On 22nd October 2016 the Marathi Film Industry and Classical Dance Connoisseurs of Pune witnessed a big tragedy…
Actor cum dancer unparalleled Ashwini Ekbote collapsed in the middle of her dance recital on Bharat Natya Mandir stage and breathed her last at the age of 44.
The family and her inner circle of Gurubhaginis (Dance compatriots) have since then instituted an annual award in her memory to a deserving artist belonging to the Stage lineage.
Last week the third edition of the same was held at her Samadhi sthal Bharat Natya Mandir where fellow dance Guru Anjali Bagal staged an hour long dance musical on Sri Aurobindo’s poem Bhavani Bharati.
Bhavani Bharati is a 100-verse sanskrit poem (called Satakam) written by Sri Aurobindo sometime during India’s struggle for independence from British rule.
Theme of this poem was Devi Kali’s plea to the motherland’s children to rise against the atrocities being meted out. The challenging dance depiction showcased the need for the call once again today against New Age social evils.
In the current melee of rising anarchy, self-awakening is the need of the hour. The best part of the choreography was the honesty of approach and simplicity of presentation.
Some very poignant depictions like that of corruption, political apathy and the Common Man as mere puppets in the hands of power crazed leaders was absolutely brilliant. The best choreographic moment was the depiction of the dichotomy in Society with Good and Evil being presented as two sides of the same coin.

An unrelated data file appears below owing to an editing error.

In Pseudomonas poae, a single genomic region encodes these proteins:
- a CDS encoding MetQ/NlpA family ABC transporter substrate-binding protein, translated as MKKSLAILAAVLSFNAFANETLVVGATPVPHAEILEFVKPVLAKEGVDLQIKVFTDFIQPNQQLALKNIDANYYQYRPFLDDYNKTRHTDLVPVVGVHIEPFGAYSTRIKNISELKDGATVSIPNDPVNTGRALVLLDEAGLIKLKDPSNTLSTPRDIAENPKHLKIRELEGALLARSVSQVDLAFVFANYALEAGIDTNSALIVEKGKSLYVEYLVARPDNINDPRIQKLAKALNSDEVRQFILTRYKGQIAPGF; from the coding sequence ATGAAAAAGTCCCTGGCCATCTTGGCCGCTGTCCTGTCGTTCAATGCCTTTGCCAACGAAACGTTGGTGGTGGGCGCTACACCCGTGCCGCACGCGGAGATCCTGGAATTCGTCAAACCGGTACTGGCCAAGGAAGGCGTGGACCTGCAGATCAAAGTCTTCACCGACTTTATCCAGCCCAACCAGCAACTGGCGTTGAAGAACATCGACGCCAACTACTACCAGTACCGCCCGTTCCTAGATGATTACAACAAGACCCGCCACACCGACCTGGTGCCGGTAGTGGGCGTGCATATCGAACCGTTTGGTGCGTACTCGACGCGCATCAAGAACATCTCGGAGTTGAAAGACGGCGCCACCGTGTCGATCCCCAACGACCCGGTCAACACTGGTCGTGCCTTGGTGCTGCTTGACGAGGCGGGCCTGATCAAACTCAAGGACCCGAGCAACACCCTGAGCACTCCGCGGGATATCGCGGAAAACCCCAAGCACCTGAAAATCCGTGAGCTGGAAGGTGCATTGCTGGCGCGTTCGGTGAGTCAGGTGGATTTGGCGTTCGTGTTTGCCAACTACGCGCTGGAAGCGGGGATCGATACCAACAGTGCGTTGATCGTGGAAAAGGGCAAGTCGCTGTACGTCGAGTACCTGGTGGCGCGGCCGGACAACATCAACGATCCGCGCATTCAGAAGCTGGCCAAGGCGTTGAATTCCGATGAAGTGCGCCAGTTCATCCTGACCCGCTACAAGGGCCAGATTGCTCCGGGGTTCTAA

Each and every dancer in the group showed great control with their expressions and dignified demeanor with Bagal’s high integrity in approaching the subject matter being indeed laudable.
It was in the Nritta that the production failed to impress with the choreography limited to very few adavu usages and a low energy tempo. With Dancers of varying age groups forming the team, the mix oscillated between sharp, young, well-practiced angashuddhi to worn-out, clearly out of form participants.
However, even though the pure technical pieces fell short, it was more than compensated with the excellent abhinaya and matured portrayals.
Some Kodak moment scenes of the same were the depictions of the economic loot in the food chain with middlemen making hay while consumers and producers lament. The portrayal of Gender equality, the daily rat race, and gender inequality were brilliant.
The Music created by Shivaprasad was pleasant but basic. The Thillana was too short to be enjoyed. The Vande Mataram in the end though brought out the goosebumps.
Overall a very nice attempt with unique content and honest approach. With some work on the Nritta, this production can evoke exalted allegiance to one’s country.
#All views expressed in this column are those of the author and Pune365 does not necessarily subscribe to them.
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